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LI in Children

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Diarrhea, gas, bloating, foul-smelling stools. Bad enough in an adult, far worse when the victim is an eighteen-month-old. As a parent you have to wonder not just, "is this lactose intolerance?" but, "is this permanent?" Those questions are among the toughest to answer, so letís break them down to make them more manageable.

First, at what age can you expect LI to begin? Studies from around the world have shown a correlation between early onset of LI and the likelihood that LI is nearly universal as adults. In Bangladesh, 59% of children under three are LI, 10% of children under eighteen months. The numbers are similar in Singapore and Thailand. Native Americans in Canada and Peru show an effect about half as large.

For most other groups, however, early onset of LI is rare. And even children of non-white ethnic heritages in the U.S. have extremely low percentages of LI. While the loss of lactase due to natural aging, known as Primary LI, can never quite be ruled out, it is unlikely at best.

If that is true, does that also mean that LI is rare? No, because the intestines can temporarily lose their ability to manufacture the lactase enzyme for any number of reasons. The number one reason for children is diarrhea itself when it is caused by a rotavirus infection, also known as acute gastroenteritis, or your basic "stomach flu." This is known as Temporary or Secondary LI and it is extremely common. One pediatric gastroenterologist estimated that at any given time, 10-15% of the children in his practice suffer from some kind of infectious condition and 10-15% of that group will become LI. Given the number of infections a child will typically get over the two years of greatest susceptibility, the odds that at least one of them will develop into Secondary LI are high indeed.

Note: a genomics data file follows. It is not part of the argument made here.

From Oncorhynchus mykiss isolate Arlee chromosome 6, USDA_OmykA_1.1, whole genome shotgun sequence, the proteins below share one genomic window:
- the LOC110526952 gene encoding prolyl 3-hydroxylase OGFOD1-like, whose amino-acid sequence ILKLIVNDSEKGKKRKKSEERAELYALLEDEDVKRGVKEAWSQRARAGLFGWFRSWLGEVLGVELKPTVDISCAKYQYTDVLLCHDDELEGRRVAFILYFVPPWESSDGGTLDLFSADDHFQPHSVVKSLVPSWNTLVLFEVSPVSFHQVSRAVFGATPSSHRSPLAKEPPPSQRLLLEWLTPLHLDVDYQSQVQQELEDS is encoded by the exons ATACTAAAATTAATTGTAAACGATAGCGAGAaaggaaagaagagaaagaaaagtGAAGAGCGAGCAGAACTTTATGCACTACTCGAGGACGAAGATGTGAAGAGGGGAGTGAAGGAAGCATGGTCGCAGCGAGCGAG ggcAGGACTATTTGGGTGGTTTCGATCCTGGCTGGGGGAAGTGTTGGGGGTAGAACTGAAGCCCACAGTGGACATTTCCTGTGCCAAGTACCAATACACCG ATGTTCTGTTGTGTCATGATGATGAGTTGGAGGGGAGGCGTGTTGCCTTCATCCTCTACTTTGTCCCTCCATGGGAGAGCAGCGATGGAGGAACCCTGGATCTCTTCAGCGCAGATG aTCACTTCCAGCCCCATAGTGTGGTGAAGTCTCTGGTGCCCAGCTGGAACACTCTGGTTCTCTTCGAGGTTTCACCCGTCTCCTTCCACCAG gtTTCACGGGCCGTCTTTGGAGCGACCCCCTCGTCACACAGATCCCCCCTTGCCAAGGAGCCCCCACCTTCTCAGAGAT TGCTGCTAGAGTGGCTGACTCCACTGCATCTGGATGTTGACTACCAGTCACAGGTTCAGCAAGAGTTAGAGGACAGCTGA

There is no cure for this, or rather there are a variety of them. The first priority is curing whatever the underlying problem is. Most "stomach flus" have a natural course of two to three weeks with standard treatment, but other problems may be more serious and need more time.

The child must be taken completely off of milk and milk products for this entire time. That includes both motherís milk as well as cowís milk. Any of the standard soy milk formulas (or soy milks, if the child is old enough for them) or equivalents can be used instead.

Only after the intestines are healthy can the delicate villi (the finger-like projections on the inside of the small intestine that actually manufacture the lactase) begin to heal. This is a separate process and can easily take another two to three weeks. You can start reintroducing milk in small amounts into the childís diet at the end of that time and see what the reaction is. If the diarrhea reoccurs, hold off for another several days. Yogurt, which is often better tolerated than other milk products, may be used for older children.

In most cases, Temporary LI will live up to its name, and normal feeding can resume from then on. (Until the next time. A few children may go through a pattern of intestinal problems and become LI several times through their toddlerhood.)

However, in those populations in which early onset of Primary LI is most likely a rotavirus infection may result in permanent loss of the lactase making ability, even in children as young as six months. Asian children seem particularly subject to this permanent loss.

Overall, though, a bout of LI is just one of those things that children go through while they are young. Itís uncomfortable for them, and difficult for parents, but itís not really serious and does no long-term harm.

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